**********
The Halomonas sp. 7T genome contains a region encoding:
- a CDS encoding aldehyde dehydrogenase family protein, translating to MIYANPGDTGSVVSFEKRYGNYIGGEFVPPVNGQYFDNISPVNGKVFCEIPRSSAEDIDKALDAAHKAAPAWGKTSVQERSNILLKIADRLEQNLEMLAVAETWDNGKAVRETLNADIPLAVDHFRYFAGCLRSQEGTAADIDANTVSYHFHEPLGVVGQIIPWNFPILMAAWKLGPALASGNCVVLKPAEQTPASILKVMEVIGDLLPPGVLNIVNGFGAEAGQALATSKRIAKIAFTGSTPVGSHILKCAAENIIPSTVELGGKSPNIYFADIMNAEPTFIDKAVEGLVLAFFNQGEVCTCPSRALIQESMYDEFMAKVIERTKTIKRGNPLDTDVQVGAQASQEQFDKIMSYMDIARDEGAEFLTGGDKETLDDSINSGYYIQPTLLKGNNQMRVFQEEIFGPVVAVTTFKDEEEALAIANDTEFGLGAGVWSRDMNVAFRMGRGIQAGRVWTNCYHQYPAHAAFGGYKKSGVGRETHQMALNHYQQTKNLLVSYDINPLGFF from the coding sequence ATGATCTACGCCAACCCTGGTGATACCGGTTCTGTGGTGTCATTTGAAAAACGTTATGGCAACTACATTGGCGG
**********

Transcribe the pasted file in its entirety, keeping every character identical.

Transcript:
The Halomonas sp. 7T genome contains a region encoding:
- a CDS encoding aldehyde dehydrogenase family protein, translating to MIYANPGDTGSVVSFEKRYGNYIGGEFVPPVNGQYFDNISPVNGKVFCEIPRSSAEDIDKALDAAHKAAPAWGKTSVQERSNILLKIADRLEQNLEMLAVAETWDNGKAVRETLNADIPLAVDHFRYFAGCLRSQEGTAADIDANTVSYHFHEPLGVVGQIIPWNFPILMAAWKLGPALASGNCVVLKPAEQTPASILKVMEVIGDLLPPGVLNIVNGFGAEAGQALATSKRIAKIAFTGSTPVGSHILKCAAENIIPSTVELGGKSPNIYFADIMNAEPTFIDKAVEGLVLAFFNQGEVCTCPSRALIQESMYDEFMAKVIERTKTIKRGNPLDTDVQVGAQASQEQFDKIMSYMDIARDEGAEFLTGGDKETLDDSINSGYYIQPTLLKGNNQMRVFQEEIFGPVVAVTTFKDEEEALAIANDTEFGLGAGVWSRDMNVAFRMGRGIQAGRVWTNCYHQYPAHAAFGGYKKSGVGRETHQMALNHYQQTKNLLVSYDINPLGFF from the coding sequence ATGATCTACGCCAACCCTGGTGATACCGGTTCTGTGGTGTCATTTGAAAAACGTTATGGCAACTACATTGGCGG